What is Swine Flu?


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One Version of Influenza

The H1N1 virus is that which is commonly known as “swine flu”; though there are half a dozen other incarnations of the swine flu. Basically, when it comes to sicknesses like the common cold or influenza, there are a variety of strains in the animal kingdom which differ slightly from those mankind experiences. There have been the swine flu and the bird flu, and it’s no great leap to imagine something like the cat or dog flu is possible, however unlikely. What has happened with swine flu, which became a minor pandemic in 2014 and 2009, is that the disease managed to transition from a pig host to a human host, then spread from there. It has gotten to the point where H1N1 is now a traditional feature of flu season. It can be difficult to diagnose because the symptoms of swine flu are essentially the same as those in conventional influenza strains; the difference is in symptom severity.

How Inoculation and Vaccination Works

Common vaccinations include preventative measures against:

  • Influenza
  • Hepatitis
  • Mumps
Inoculations usually consist of an inert/weakened antigen being injected into the body’s immune system. This gives the body a chance to react to the pathogen, learn its “secrets”, as it were, and become prepared for an actual incursion of the virus.

Think of an inoculation like a cheat sheet for your body’s immune system acquired a little before the day of the exam. This cheat-sheet enables your body to deal with the rigors of sickness much more quickly, efficiently, and less severely. Now, when your body is familiar with a certain sickness before it is acquired, just like a student studying before a test, your body is much more likely to pass the infection exam with less difficulty. But when the body is exposed to a sickness it has no experience with, then it’s got to spend more time passing that exam.

Why Classification Is Difficult

With H1N1, most people haven’t been exposed before. They’ve had no occasion to vaccinate, and so when the sickness hits, its severity is commonly greater than that in traditional influenza–about which the body knows enough, through regular experience, to handle without too much difficulty. So one indication of swine flu, or avian flu, is increased severity of symptoms. But, if you are in good health, your body may experience either influenza strain with lesser or greater reaction. Diagnosing which influenza strain you have is difficult because its severity will differ from one person to another. The only real way to know for sure is through an influenza test.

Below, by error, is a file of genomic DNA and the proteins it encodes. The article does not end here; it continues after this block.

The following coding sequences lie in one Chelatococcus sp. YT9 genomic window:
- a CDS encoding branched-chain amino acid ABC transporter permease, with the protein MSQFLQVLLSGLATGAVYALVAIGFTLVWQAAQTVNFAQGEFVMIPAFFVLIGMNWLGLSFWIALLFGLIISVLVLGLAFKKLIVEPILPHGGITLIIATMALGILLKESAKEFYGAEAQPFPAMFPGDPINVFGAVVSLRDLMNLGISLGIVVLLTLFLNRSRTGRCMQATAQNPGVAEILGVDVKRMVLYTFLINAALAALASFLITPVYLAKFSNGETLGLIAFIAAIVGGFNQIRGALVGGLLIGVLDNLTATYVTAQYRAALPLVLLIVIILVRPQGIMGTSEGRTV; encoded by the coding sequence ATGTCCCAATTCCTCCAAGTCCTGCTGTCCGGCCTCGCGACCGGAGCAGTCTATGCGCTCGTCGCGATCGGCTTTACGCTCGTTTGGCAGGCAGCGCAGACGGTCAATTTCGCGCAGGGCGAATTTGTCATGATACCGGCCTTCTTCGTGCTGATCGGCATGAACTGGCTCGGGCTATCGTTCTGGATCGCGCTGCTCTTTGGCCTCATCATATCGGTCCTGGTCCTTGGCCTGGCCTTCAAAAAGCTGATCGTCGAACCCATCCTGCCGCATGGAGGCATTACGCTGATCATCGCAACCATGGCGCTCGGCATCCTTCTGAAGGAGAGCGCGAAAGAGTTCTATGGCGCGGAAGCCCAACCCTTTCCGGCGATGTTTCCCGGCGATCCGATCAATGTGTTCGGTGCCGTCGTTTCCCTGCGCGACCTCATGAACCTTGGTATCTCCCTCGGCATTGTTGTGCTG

What To Do If You Have Swine Flu

Basically, you’re going to treat incursions of this illness the same as any other influenza strain. Drink lots of fluids. You’ll want vitamin C, D, zinc, fruits, and vegetables. You’ll want to rest as much as you can, and avoid strenuous activities. Your goal here is to strengthen your body’s immune system.

An additional measure that can help when influenza comes is the ingestion of apple cider vinegar the moment you notice symptoms. Apple cider vinegar increases the body’s natural alkalinity, which is known to compromise viruses like influenza, and can lead to decreased severity in symptoms.

See Somebody Sick? Here’s How To Keep From Catching It

Your body fights off diseases every day. When you get sick, it’s usually because you were weak when you encountered a given pathogen. Remain hygienically conscientious–wash your hands and face regularly with hot, soapy water. Eat healthy, avoid vice, and get regular exercise as well as rest and fluids. This helps prevent influenza spread.

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